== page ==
When we finally finished the bike leg, I think we were in a state of shock! We were doing well for time, soaked but on a high. We fuelled and moved on quickly for the 20km run.

Ok… Let’s be honest run/ walk. We were very conscious of Jess’ ankle so we took it fairly easy, at first running intervals of our own choosing. After a motivating chat with my mum and then another with Olli we decided to get map my run going and ran/walked the remaining kilometers in tandem. This worked really well for us and kept the pressure off Jess’ ankle. It helped that the scenery continued to be breathtaking!

IMG_7323When we arrived at the kayaks we just wanted to get in and get the job done! The 11kms were the hardest part of the day for me with my scrawny arms. I never do any arm work so it was tough. Jess has a vision impairment that cannot be correct with glasses so she steered the boat and I was the eyes. She was amazing though and we powered through, overtaking at least ten canoes.

The trip was beautiful but also highly amusing. We watched kayaks go in circles, people barely dipping their paddles in the water and the absolute looks of shock amazement as these two tiny white girls powered past them. Heaps of teams actually came and told us how well we did on this leg which was nice.

To finish the day one of us needed to do a short zipline off the bridge. Jess was all business, scrambling up the stonework pushing past other teams and getting the job done. Determined to run strong through the finish line, I dangled a cereal bar in Jess’ face and ran in front entincing her with it and before we knew it we were running through the Day 1 finish line.

We were relieved, not as cold as we thought we would be and hungry as hell. Most importantly, we were so impressed with ourselves and our bodies. We had travelled 92km and we could still walk!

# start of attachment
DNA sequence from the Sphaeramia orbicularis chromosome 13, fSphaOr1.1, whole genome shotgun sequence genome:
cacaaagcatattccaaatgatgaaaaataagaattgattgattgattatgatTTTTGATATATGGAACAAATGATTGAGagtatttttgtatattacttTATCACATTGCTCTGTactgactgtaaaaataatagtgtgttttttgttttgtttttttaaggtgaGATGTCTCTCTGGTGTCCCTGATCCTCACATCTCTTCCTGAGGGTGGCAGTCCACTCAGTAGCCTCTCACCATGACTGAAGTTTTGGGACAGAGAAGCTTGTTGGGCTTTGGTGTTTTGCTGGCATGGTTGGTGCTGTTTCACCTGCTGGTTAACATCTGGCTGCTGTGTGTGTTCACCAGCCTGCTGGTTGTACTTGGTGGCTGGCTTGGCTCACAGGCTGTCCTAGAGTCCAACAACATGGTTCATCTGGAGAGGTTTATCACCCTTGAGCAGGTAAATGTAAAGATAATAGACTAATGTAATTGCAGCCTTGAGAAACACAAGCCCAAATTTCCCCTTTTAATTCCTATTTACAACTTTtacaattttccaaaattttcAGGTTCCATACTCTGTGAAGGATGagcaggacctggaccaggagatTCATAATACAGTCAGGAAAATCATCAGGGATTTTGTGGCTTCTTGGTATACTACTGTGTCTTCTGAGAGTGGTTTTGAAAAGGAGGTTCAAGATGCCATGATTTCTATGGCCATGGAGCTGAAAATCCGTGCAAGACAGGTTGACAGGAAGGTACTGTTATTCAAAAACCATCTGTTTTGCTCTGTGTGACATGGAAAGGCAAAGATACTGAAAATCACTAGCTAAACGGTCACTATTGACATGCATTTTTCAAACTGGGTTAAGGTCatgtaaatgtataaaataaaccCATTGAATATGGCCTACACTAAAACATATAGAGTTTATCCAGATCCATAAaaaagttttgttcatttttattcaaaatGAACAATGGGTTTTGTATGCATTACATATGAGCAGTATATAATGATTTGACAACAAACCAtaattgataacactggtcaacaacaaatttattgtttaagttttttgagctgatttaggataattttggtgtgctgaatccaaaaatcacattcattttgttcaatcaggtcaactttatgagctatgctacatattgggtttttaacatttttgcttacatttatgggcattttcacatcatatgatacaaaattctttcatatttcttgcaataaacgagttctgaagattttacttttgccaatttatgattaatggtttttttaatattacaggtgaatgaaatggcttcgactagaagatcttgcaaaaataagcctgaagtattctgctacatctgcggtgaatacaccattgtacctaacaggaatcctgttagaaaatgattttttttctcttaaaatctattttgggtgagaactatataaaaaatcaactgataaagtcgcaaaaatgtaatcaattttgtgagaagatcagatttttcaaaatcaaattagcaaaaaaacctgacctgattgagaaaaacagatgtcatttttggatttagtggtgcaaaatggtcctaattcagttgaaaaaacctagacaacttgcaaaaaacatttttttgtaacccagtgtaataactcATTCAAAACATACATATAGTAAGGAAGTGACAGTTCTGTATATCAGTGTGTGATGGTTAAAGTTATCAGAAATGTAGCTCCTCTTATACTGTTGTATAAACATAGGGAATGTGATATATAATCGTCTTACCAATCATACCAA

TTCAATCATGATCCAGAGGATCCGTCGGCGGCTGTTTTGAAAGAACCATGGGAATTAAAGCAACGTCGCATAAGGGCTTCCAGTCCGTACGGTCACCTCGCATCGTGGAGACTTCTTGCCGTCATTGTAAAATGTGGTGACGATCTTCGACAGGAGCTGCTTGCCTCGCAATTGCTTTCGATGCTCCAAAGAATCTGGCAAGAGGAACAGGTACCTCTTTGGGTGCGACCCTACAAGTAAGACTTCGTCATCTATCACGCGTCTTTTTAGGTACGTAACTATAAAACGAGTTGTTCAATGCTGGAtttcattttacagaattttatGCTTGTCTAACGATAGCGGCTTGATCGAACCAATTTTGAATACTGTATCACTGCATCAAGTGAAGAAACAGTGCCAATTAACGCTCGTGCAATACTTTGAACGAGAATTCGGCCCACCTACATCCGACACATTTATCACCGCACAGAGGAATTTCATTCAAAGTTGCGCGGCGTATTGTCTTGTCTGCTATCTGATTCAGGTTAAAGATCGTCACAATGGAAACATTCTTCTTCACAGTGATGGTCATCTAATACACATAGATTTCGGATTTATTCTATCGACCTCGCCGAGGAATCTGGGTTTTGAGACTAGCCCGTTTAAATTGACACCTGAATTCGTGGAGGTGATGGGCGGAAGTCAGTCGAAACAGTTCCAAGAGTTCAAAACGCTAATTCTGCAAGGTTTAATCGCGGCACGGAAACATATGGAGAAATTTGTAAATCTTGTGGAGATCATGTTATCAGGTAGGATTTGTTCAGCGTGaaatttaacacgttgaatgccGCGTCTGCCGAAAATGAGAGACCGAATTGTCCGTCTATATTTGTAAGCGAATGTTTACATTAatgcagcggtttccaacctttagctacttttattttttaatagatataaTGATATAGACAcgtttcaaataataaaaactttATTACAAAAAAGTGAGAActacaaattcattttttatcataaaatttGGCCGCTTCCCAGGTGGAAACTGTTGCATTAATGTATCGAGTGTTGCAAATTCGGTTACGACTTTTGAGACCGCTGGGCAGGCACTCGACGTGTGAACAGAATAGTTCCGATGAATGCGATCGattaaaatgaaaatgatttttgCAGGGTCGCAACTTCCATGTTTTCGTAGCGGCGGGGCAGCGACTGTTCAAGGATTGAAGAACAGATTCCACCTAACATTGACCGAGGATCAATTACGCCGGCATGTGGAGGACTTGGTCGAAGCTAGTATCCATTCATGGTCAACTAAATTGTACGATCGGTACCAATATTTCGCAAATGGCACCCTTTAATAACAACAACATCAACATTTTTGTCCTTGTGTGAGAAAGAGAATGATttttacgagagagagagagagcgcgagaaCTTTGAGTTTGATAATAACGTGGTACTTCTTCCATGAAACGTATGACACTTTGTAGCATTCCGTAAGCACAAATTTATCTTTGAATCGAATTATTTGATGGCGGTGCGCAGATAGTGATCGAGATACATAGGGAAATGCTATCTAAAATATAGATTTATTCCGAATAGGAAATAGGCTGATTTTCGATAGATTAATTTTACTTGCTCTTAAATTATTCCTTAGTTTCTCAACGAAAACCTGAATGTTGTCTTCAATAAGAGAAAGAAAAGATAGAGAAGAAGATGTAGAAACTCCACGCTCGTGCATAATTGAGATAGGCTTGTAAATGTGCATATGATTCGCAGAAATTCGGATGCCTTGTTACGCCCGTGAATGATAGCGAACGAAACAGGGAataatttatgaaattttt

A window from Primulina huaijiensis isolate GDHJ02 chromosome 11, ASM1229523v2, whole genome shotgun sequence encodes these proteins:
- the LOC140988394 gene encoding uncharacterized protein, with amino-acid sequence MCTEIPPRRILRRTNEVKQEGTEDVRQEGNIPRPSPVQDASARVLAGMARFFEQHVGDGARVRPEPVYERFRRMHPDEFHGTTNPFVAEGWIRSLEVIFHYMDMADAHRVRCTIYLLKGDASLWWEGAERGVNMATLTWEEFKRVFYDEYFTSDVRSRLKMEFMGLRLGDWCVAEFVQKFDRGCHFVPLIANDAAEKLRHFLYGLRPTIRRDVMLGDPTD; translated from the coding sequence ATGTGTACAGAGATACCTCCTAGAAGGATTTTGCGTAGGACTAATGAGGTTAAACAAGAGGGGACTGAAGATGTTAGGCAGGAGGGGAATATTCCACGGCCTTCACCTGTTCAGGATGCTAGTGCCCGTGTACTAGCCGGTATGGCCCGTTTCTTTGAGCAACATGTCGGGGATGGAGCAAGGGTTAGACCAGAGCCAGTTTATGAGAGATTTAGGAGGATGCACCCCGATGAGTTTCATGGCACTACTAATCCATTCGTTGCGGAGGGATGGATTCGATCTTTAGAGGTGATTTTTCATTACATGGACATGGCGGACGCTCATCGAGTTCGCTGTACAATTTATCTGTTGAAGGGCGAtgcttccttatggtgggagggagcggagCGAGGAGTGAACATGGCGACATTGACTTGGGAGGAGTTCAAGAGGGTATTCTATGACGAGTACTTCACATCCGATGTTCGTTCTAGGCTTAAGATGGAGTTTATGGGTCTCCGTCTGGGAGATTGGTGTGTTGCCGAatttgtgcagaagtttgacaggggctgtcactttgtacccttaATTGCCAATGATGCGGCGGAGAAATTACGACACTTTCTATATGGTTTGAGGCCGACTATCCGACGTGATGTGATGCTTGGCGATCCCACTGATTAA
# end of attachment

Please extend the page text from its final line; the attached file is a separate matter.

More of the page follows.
After a massage, we walked barefoot through the ancient town of Tucheng to our hotel for the night. Apparently walking barefoot is not normal for China. We had so many people staring at us that it was quite unnerving.


Day 2 began right in front of our hotel but we missed the start because we were too busy chatting and playing on our phones. Typical! Our legs felt better than expected and we took the first 6km easy. It was a nicer start than the day before, we ran through cute alleyways and passed shopkeepers setting up their wares for the day before heading back to the riverside.

IMG_7340We were thankful that there was no rain for the 39km bike ride and sunshine instead. It was definitely tougher! I’m proud to say I didn’t push my bike once up any of the slopes. Greg and Gary served us well but we were also quite happy to say goodbye. 😉

After a quick lunch which consisted of the best tofu I’ve ever had in China, we were on our way walking through Binan Ancient Town. This was a beautiful leg so we couldn’t really complain when we realised that only one of us was supposed to do it. At the lunch check point we were supposed to split… One do the ancient town run and the other abseil down the face of a bridge. Oops!



It was my turn for the rope activity so I got to do the abseiling and Jess took the role of photographer. It was fun but not as fast and exciting as I would have liked. I just wanted to get down and keep moving. We only had 22km to go!

We ran/walked using map my run again which turned into map my kayak when we got to the kayak leg. We were kicking ourselves for not having it running all day as it would have been interesting to find out all our splits. For those interested, we ran about 7 minutes per km and kayaked about 8 minutes per km.

The kayak was excruciating. Neck, arms, back… Mainly from the bike, everything was hurting but we pushed on singing our favorite hash song (Thank you Jesus) to keep us motivated. The finish line was insight.

Everything hurt, but you couldn’t keep the smiles off our faces. We had done the impossible. We had moved our bodies 160km and we were still walking, still smiling and ready for that second massage.


This race was an out of body experience, one that I will never forget and will be telling my students about for years to come. The scenery was breathtaking, the company amazing and every step, every pedal and every paddle was absolutely worthwhile.